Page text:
Blockchain technology has many different use cases, some more suitable for public blockchains, and others more suitable for private blockchains. However, the difference between public blockchains and private blockchains can often be confusing, leaving many people wondering which of the two is most suitable for their situation. In this article, we will explain everything about public blockchains, and when you should use one.
What is a public blockchain?
Let’s start with the definition of a public blockchain. A public blockchain is a permissionless blockchain which allows anyone to join, which means everyone is able to contribute to the blockchain and access the data on it.
In addition, public blockchains are decentralized, ensuring no single entity has control over the blockchain. This decentralization also ensures that transactions on the (public) blockchain are verified by all nodes and are immutable once they’re on the blockchain.
The differences between public blockchains and private blockchains
While the above features sound nice, private blockchains might seem very similar at first glance, so what are the differences and benefits of public blockchains?
The main difference between public and private blockchains, is who is able to write data to and read data on that blockchain. On public blockchains, everyone is able to write data to and read data on the blockchain, whereas on private blockchains, a permissions system is in place, which determines who is able to perform certain actions, such as writing to and reading data from the blockchain.
Another important difference is the ownership of the blockchain. Generally speaking, public blockchains are decentralized and do not have an owner. Private blockchains, however, are generally owned by a single entity. This makes public blockchains more resistant to censorship than private blockchains.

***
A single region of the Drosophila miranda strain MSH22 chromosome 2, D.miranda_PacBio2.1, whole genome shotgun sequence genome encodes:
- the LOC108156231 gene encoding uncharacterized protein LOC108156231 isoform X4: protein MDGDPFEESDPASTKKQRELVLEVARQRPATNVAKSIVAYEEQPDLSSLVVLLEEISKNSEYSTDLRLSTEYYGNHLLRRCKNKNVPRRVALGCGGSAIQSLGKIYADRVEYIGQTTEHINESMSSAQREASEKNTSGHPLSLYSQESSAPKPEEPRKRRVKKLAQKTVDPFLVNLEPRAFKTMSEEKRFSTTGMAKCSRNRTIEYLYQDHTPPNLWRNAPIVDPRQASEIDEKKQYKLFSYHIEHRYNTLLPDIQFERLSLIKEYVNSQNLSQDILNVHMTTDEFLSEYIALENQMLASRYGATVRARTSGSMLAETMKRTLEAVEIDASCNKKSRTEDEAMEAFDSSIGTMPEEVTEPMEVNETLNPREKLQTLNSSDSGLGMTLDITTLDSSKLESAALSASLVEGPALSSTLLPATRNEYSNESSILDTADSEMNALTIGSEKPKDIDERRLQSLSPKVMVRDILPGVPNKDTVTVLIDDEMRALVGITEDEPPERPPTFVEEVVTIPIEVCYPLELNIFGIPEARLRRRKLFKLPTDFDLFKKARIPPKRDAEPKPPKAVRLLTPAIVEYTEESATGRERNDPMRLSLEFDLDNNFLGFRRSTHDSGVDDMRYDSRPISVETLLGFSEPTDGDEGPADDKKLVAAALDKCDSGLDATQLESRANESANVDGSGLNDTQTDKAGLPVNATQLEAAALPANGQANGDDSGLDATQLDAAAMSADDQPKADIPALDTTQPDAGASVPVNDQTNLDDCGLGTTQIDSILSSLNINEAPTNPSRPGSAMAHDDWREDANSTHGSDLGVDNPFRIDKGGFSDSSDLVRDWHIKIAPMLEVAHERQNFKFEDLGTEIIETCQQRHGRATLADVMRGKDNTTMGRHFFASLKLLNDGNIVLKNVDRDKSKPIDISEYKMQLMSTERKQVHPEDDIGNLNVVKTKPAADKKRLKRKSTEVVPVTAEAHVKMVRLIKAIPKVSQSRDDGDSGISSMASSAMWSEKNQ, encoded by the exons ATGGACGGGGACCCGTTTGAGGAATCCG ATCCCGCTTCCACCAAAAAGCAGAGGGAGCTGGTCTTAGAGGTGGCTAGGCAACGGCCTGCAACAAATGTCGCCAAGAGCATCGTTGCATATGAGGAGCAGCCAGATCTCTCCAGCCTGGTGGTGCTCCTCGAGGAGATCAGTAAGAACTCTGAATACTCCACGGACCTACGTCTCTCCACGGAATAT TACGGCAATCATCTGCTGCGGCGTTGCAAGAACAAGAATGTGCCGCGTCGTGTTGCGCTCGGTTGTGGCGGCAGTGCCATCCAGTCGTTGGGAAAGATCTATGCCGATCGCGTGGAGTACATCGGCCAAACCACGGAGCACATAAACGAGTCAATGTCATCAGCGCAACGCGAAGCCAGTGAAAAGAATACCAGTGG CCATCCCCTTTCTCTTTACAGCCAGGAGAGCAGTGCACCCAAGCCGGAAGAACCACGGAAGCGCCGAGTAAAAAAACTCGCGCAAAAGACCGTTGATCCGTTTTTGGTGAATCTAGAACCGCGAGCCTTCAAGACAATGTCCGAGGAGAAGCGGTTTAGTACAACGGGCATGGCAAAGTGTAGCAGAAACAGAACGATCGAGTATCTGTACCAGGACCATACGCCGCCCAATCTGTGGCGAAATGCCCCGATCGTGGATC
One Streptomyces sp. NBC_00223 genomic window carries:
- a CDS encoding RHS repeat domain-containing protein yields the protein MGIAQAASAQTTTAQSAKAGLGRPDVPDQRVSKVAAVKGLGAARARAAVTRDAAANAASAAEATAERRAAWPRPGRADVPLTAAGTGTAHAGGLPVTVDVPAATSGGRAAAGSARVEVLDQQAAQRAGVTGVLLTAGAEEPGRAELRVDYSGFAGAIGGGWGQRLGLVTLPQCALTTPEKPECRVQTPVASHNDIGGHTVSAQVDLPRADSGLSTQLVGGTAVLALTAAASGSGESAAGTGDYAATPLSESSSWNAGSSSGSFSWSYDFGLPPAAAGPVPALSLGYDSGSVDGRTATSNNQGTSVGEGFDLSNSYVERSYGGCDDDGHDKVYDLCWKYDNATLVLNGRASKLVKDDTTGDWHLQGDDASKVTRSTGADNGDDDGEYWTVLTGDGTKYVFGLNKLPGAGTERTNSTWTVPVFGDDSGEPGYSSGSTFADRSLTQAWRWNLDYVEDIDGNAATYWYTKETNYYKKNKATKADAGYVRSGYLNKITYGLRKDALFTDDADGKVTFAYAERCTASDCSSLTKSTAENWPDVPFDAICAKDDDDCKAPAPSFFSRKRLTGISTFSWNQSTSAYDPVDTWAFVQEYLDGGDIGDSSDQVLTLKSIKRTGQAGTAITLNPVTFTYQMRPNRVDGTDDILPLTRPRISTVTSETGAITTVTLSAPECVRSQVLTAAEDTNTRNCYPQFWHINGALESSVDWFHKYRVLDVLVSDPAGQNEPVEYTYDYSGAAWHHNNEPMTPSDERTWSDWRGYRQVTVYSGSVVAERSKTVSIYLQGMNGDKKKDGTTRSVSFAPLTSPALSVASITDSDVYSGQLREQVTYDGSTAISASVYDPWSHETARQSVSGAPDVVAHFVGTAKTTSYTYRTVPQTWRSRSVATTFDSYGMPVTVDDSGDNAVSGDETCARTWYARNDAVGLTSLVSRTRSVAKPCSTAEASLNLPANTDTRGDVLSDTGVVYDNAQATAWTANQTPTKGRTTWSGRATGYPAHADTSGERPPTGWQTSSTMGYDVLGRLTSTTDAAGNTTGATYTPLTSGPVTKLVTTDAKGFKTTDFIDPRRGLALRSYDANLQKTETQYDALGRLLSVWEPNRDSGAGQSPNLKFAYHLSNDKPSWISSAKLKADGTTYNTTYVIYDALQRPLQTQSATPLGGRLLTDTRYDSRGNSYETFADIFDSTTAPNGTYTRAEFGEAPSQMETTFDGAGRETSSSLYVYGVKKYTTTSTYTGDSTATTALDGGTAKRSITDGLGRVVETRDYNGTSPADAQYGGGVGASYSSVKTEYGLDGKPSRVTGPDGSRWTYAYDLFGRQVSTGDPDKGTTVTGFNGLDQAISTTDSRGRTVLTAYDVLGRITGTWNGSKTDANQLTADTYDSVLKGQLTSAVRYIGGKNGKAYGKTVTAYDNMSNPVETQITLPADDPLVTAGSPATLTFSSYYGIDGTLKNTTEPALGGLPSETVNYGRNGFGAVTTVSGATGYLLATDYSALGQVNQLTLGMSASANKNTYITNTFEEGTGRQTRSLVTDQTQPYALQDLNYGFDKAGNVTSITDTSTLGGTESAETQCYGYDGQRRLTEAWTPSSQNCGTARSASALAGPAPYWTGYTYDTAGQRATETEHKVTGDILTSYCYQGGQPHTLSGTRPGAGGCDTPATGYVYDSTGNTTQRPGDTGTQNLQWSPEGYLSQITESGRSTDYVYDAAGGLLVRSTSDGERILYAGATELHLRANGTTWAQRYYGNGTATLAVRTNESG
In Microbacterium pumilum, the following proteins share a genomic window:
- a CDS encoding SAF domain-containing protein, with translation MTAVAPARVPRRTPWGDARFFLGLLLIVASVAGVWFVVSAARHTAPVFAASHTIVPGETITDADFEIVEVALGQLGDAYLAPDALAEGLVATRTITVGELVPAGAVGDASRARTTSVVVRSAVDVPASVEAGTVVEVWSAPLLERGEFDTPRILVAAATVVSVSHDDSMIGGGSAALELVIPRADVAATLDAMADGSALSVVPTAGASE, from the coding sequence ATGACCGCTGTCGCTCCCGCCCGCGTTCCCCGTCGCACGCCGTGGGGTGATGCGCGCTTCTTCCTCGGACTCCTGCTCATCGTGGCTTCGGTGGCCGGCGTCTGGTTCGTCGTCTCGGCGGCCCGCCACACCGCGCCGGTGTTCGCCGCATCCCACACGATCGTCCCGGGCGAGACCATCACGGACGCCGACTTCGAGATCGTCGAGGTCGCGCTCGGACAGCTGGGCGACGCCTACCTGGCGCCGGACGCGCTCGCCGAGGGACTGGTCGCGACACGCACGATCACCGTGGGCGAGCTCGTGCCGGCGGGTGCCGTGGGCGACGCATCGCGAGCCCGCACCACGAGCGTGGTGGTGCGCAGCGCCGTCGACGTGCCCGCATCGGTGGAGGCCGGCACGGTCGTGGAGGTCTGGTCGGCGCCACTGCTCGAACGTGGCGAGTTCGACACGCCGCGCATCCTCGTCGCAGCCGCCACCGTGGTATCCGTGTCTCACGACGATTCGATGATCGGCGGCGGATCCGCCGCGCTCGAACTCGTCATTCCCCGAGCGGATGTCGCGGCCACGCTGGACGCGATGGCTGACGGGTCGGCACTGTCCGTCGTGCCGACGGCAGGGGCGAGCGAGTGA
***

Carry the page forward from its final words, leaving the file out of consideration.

Anonymity is another key difference between the two. Due to the permissionless nature of public blockchains, participating entities are anonymous. This can be both a benefit and a downside, depending on the use case.
A final difference is the speed and scalability. Public blockchains tend to be slower and less scalable, due to their decentralized nature, while private blockchains are generally much faster and more scalable, as they don’t have to worry about decentralization.
Should I use a public blockchain?
Now you understand the differences between public blockchains and private blockchains, you should consider what is most important for your solution.
If your solution has a need for censorship-resistance and the added security of decentralization, a public blockchain is best fit for this purpose. However, if the need for high scalability, fast transactions, and a permission system prevails, a private blockchain is likely more suited for your solution.
Which public blockchains should I use?
While picking the right kind of blockchain which suits your situation best can be quite challenging already, picking the right public blockchain can be even more challenging.
There’s a wide variety of available public blockchains, with each of them designed to serve a specific use case and/or industry. So, which one should you use?
A lot of people assume Bitcoin or Ethereum are the best public blockchains, and in a sense, they are. They are the very first of their kind and are very resistant to censorship due to the high amount of participants and in both networks. However, these blockchains have relatively low transaction speeds and suffer from scalability issues, due to the outdated consensus mechanisms they use.
Modern day (public) blockchains are using newer, faster, and more scalable consensus mechanisms which safeguard the benefits of public blockchains, while tackling the transaction speed issues, and scalability issues, which are generally associated with public blockchains.
One of these newer public blockchains, is the Europechain Public Blockchain. The Europechain Public Blockchain is an enterprise blockchain by a group of system integrators and technology providers from around the EU, which uses the latest blockchain software, ensuring fast transaction speeds and enterprise-level scalability. In addition, the blockchain offers solutions which ensure compliance with EU regulation, making blockchain legal issues a problem of the past.